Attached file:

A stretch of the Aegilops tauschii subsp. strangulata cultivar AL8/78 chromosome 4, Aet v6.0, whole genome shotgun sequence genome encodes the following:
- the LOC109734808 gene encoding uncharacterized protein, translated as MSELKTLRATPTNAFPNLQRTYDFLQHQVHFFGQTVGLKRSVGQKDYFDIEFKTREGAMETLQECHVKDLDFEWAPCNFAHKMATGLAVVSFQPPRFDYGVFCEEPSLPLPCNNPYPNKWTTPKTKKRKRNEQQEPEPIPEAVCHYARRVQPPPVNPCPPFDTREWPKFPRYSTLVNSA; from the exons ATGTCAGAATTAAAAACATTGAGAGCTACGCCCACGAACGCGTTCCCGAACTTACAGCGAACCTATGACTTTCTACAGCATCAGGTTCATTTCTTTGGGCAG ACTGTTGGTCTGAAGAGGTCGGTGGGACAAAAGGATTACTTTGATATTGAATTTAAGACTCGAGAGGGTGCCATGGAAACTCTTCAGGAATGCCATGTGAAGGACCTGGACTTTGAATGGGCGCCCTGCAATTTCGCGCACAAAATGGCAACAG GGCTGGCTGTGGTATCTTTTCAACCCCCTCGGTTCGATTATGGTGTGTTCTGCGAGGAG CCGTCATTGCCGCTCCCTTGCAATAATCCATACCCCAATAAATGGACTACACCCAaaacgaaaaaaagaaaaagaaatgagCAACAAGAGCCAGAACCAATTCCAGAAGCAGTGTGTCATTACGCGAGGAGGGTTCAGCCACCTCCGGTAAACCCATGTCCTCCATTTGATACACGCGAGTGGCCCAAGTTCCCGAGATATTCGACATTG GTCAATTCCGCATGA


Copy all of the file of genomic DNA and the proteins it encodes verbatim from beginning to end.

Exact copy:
A stretch of the Aegilops tauschii subsp. strangulata cultivar AL8/78 chromosome 4, Aet v6.0, whole genome shotgun sequence genome encodes the following:
- the LOC109734808 gene encoding uncharacterized protein, translated as MSELKTLRATPTNAFPNLQRTYDFLQHQVHFFGQTVGLKRSVGQKDYFDIEFKTREGAMETLQECHVKDLDFEWAPCNFAHKMATGLAVVSFQPPRFDYGVFCEEPSLPLPCNNPYPNKWTTPKTKKRKRNEQQEPEPIPEAVCHYARRVQPPPVNPCPPFDTREWPKFPRYSTLVNSA; from the exons ATGTCAGAATTAAAAACATTGAGAGCTACGCCCACGAACGCGTTCCCGAACTTACAGCGAACCTATGACTTTCTACAGCATCAGGTTCATTTCTTTGGGCAG ACTGTTGGTCTGAAGAGGTCGGTGGGACAAAAGGATTACTTTGATATTGAATTTAAGACTCGAGAGGGTGCCATGGAAACTCTTCAGGAATGCCATGTGAAGGACCTGGACTTTGAATGGGCGCCCTGCAATTTCGCGCACAAAATGGCAACAG GGCTGGCTGTGGTATCTTTTCAACCCCCTCGGTTCGATTATGGTGTGTTCTGCGAGGAG CCGTCATTGCCGCTCCCTTGCAATAATCCATACCCCAATAAATGGACTACACCCAaaacgaaaaaaagaaaaagaaatgagCAACAAGAGCCAGAACCAATTCCAGAAGCAGTGTGTCATTACGCGAGGAGGGTTCAGCCACCTCCGGTAAACCCATGTCCTCCATTTGATACACGCGAGTGGCCCAAGTTCCCGAGATATTCGACATTG GTCAATTCCGCATGA